20. Section 1.01 of the Merger Agreement states, in relevant part:

"Normalized Monthly Revenue" for any given month means (A) the monthly recurring revenue which [LivePerson] books as revenue in that month, according to [Generally Accepted Accounting Principles ("GAAP")], generated from [Proficient] Existing Customers, [Proficient] Business Development Customers and [Proficient] Pipeline Customers (which explicitly excludes (X) any one-time or non-recurring revenues such as testing or training fees and (Y) any revenue booked by [LivePerson] from [Proficient] Existing Customers, [Proficient] Business Development Customers or [Proficient] Pipeline Customers that have indicated to [LivePerson] in writing that they intend to cancel their contract and (Z) any revenue recognized by [LivePerson] in connection with the provision of professional services (unless such professional service fees are ongoing rather than one-time in nature)) plus (B) one-half of the monthly recurring revenue which [LivePerson] books as revenue in that month, according to GAAP, generated by [Proficient] Business Development Customers or [Proficient] Pipeline Customers that are on a 90-day paid trial contract, plus (C) the monthly recurring revenue which [LivePerson] books as revenue in that month, according to GAAP, generated from the customer, if any, of [LivePerson] that is listed on Annex II . . . that generates the least amount of revenue for [LivePerson] in that month . . . . (PX-30 at § 1.01.)

21. Section 2.04(b)(iii) of the Merger Agreement states that: "On or before the Earn-Out Payment Date, [LivePerson] shall deliver to the Shareholders' Representative a memorandum . . . specifying in reasonable detail (i) the calculation of Net Annualized Revenue, and (ii) the amount of the Earn-Out Payment, if any, due to the Shareholders." (PX-30 at § 2.04(b)(iii).)

V. Earn-Out Notice

22. On or about May 11, 2007, LivePerson furnished to the plaintiff a formal notice setting forth its calculation of Net Annualized Revenue and the amount of the Earn-Out Payment (the "Earn-Out Notice"). (SF 13; PX-203 at PL0000344.)

23. The Earn-Out Notice stated that the Net Annualized Revenue, as defined in the Merger Agreement, was $3,368,108, and the amount of the Earn-Out Payment due to Shareholders was 1,132,341 shares of LivePerson Common Stock. (SF 14.) This was about 870,000 shares less than the 2,000,000 shares that were potentially available under the Earn-Out Provision, not including the additional 50,000 shares which were only available if an additional revenue target was met.

24. On or about May 11, 2007, LivePerson delivered the number of shares of LivePerson Common Stock reflected in the Earn-Out Notice to the Shareholders' Representative. (SF 17.)

VI. Disputed Revenue Calculations

25. The plaintiff contends that LivePerson failed to include, in its computation of the Earn-Out Payment, revenue that LivePerson in fact recognized, or that LivePerson should have recognized under GAAP, in March, 2007 revenue. The dispute centers around seven former Proficient customers: (1) Allstate Insurance Co. ("Allstate"); (2) H&R Block Mortgage Corp. ("H&R Block"); (3) MD Nationwide; (4) Adobe Systems, Inc. ("Adobe"); (5) Mark Travel Corp. ("Mark Travel"); (6) Government Employees Insurance Co. ("GEICO"); and (7) The Governor and Company of the Bank of Scotland ("HBOS"). In addition, LivePerson contends that it erroneously provided an earn-out based on revenue from CorCell, Inc. that should not have been included and that LivePerson is therefore entitled to a refund. Some of the amounts involved are quite small but the parties, unable to resolve the disputes, have pressed them in this litigation and expended considerable effort in pursuing them.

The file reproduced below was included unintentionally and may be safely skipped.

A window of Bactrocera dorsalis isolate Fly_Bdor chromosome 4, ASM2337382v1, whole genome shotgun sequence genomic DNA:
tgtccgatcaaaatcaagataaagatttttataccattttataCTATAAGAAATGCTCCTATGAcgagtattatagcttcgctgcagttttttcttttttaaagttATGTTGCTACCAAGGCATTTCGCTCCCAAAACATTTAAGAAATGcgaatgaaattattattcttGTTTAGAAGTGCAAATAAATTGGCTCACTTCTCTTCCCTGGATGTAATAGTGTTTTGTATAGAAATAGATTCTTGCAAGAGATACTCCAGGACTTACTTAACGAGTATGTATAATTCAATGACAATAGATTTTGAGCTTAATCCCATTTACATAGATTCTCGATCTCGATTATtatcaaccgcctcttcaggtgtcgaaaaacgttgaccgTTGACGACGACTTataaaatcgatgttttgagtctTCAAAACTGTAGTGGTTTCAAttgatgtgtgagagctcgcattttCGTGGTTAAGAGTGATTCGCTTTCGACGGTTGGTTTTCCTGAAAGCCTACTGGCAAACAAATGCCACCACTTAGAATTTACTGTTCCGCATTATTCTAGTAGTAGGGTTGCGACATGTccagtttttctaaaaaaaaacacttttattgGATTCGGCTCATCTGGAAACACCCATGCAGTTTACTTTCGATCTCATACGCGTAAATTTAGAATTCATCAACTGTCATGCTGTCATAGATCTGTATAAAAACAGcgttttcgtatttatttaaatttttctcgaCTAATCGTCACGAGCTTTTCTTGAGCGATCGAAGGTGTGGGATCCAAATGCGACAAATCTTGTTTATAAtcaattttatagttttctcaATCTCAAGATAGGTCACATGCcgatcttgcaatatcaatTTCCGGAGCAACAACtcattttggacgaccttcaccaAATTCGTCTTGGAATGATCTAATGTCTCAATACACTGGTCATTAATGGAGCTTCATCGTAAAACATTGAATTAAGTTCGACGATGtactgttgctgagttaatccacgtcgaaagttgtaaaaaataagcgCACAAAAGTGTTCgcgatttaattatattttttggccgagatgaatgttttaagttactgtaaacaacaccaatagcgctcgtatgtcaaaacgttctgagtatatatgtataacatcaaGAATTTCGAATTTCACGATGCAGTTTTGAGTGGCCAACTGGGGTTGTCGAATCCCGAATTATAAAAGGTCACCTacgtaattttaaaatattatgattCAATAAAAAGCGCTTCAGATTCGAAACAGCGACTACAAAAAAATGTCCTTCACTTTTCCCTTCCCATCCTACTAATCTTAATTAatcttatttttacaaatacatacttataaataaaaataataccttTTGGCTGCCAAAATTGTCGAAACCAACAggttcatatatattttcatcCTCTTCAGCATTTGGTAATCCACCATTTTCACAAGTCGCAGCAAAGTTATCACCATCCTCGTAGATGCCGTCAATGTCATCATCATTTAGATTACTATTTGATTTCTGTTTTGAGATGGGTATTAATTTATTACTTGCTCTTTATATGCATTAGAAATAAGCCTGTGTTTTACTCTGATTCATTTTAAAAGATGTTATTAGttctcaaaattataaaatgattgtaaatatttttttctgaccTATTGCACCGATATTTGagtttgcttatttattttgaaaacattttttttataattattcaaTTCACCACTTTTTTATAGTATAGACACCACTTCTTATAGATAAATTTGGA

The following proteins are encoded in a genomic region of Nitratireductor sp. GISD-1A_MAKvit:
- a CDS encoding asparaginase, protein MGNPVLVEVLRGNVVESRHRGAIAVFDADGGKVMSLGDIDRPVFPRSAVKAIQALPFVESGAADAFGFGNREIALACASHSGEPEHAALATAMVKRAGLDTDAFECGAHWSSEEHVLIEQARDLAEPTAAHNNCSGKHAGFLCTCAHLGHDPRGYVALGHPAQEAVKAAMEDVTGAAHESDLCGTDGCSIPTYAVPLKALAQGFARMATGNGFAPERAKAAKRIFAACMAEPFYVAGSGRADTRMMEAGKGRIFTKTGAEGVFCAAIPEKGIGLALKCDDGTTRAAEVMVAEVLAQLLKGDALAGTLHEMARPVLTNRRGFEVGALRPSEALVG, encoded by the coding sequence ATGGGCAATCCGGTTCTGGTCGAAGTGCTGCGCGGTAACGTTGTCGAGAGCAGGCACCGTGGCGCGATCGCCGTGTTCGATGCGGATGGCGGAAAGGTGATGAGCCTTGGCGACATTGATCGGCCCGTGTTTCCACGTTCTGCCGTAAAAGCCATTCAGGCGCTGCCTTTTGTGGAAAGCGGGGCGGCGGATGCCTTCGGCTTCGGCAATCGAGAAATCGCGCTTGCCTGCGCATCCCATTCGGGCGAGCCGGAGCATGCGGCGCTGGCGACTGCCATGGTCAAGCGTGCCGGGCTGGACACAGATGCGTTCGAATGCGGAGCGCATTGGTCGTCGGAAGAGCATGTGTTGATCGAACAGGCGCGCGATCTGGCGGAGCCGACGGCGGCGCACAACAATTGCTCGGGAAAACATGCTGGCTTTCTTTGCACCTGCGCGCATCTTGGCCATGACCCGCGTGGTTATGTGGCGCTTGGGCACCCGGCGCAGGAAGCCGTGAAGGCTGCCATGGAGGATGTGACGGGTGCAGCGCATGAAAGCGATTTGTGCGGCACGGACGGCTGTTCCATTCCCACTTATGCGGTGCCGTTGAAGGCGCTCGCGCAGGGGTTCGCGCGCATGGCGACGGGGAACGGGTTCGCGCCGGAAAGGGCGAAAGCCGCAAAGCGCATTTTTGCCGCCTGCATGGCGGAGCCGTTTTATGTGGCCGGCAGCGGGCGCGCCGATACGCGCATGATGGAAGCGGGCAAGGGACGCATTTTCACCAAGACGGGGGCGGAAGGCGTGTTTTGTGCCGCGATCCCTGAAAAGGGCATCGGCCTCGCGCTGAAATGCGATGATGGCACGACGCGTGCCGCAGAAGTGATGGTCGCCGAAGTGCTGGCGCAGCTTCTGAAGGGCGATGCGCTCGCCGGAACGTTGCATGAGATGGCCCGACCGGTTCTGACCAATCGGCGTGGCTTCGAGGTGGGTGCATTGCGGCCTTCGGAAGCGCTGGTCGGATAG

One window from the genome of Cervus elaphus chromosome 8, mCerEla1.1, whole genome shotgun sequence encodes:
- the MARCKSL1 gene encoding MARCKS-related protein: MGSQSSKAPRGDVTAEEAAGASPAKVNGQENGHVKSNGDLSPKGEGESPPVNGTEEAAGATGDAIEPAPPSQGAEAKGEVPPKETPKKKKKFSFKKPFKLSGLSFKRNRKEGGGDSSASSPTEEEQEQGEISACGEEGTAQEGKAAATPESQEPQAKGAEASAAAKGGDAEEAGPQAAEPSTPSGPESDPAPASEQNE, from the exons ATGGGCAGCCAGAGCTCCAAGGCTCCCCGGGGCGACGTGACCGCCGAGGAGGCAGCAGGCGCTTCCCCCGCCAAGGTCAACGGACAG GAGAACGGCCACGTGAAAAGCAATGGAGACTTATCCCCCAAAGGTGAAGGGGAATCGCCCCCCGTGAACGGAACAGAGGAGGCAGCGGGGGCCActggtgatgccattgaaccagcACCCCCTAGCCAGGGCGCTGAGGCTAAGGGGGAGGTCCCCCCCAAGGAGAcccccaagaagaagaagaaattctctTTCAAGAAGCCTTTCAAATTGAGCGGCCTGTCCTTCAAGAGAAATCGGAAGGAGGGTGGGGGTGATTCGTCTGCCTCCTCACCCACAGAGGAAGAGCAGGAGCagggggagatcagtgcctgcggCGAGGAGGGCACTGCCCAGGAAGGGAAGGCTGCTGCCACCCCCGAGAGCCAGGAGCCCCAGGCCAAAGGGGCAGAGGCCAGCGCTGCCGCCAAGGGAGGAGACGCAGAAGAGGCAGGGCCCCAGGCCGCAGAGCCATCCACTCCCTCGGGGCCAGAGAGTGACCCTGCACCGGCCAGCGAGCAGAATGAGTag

26. The disputes can be grouped under four general categories. First, LivePerson contends that when it received notices of intent not to renew contracts prior to the end of March, 2007, the revenue from those contracts should not have been included in the computation of the Earn-Out Payment, while the plaintiff asserts that the revenue should be included because a notice of an intent not to renew a contract is not a notice of cancellation that would trigger the exclusion of revenue. Second, LivePerson excluded certain revenue that it claimed was non-recurring revenue, while the plaintiff asserts it should not have been excluded. Third, LivePerson excluded certain revenue from trial or proof of concept contracts that the plaintiff claims should have been included. Finally, the parties dispute whether certain additional revenue was required to be recognized under GAAP in March, 2007.

A. Cancellation

27. The credible evidence establishes that the exclusion in the Merger Agreement for revenue from LivePerson customers "that have indicated to [LivePerson] in writing that they intend to cancel their contract" was intended to cover, among other things, customers who indicated to Liveperson that they would not be continuing their contracts at the end of an automatically renewable term, as shown by the plain language of the contract and the course of dealing between the parties. While the plaintiff asserts that such revenue should have been included, even though it was clear that the customers would not be continuing customers of LivePerson, that contention is not supported by the structure of the deal, the contemporaneous documents, and the credible testimony. Customers would not be producing continuing income for LivePerson whether they cancelled contracts before the terms ended, or whether they indicated before the end of March, 2007 that they were not renewing their contracts. In either event, it was clear that LivePerson would not have the bargained-for benefit of recurring income from those contracts and therefore the income from those contracts should not have been included in revenue for earn-out purposes.